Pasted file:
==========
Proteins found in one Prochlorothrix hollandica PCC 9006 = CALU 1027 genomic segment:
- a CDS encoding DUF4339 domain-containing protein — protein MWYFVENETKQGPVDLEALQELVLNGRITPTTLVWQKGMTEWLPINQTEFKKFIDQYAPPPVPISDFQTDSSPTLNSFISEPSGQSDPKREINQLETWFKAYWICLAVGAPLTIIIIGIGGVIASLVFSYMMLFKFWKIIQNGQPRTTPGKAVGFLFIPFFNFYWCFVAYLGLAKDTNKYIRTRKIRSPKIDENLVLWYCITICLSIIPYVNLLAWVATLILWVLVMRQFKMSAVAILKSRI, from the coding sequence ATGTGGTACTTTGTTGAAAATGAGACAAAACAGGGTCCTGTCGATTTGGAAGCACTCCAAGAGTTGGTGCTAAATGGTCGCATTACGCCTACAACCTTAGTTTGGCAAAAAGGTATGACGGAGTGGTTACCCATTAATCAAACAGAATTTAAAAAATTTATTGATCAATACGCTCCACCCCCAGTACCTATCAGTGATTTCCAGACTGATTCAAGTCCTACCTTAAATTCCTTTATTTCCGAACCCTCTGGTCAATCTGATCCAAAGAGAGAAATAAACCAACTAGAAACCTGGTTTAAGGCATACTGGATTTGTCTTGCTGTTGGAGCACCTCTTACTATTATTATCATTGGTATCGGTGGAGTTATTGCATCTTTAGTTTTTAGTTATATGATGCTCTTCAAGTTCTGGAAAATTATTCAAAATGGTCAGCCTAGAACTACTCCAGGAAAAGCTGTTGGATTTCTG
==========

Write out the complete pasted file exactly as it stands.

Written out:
Proteins found in one Prochlorothrix hollandica PCC 9006 = CALU 1027 genomic segment:
- a CDS encoding DUF4339 domain-containing protein — protein MWYFVENETKQGPVDLEALQELVLNGRITPTTLVWQKGMTEWLPINQTEFKKFIDQYAPPPVPISDFQTDSSPTLNSFISEPSGQSDPKREINQLETWFKAYWICLAVGAPLTIIIIGIGGVIASLVFSYMMLFKFWKIIQNGQPRTTPGKAVGFLFIPFFNFYWCFVAYLGLAKDTNKYIRTRKIRSPKIDENLVLWYCITICLSIIPYVNLLAWVATLILWVLVMRQFKMSAVAILKSRI, from the coding sequence ATGTGGTACTTTGTTGAAAATGAGACAAAACAGGGTCCTGTCGATTTGGAAGCACTCCAAGAGTTGGTGCTAAATGGTCGCATTACGCCTACAACCTTAGTTTGGCAAAAAGGTATGACGGAGTGGTTACCCATTAATCAAACAGAATTTAAAAAATTTATTGATCAATACGCTCCACCCCCAGTACCTATCAGTGATTTCCAGACTGATTCAAGTCCTACCTTAAATTCCTTTATTTCCGAACCCTCTGGTCAATCTGATCCAAAGAGAGAAATAAACCAACTAGAAACCTGGTTTAAGGCATACTGGATTTGTCTTGCTGTTGGAGCACCTCTTACTATTATTATCATTGGTATCGGTGGAGTTATTGCATCTTTAGTTTTTAGTTATATGATGCTCTTCAAGTTCTGGAAAATTATTCAAAATGGTCAGCCTAGAACTACTCCAGGAAAAGCTGTTGGATTTCTG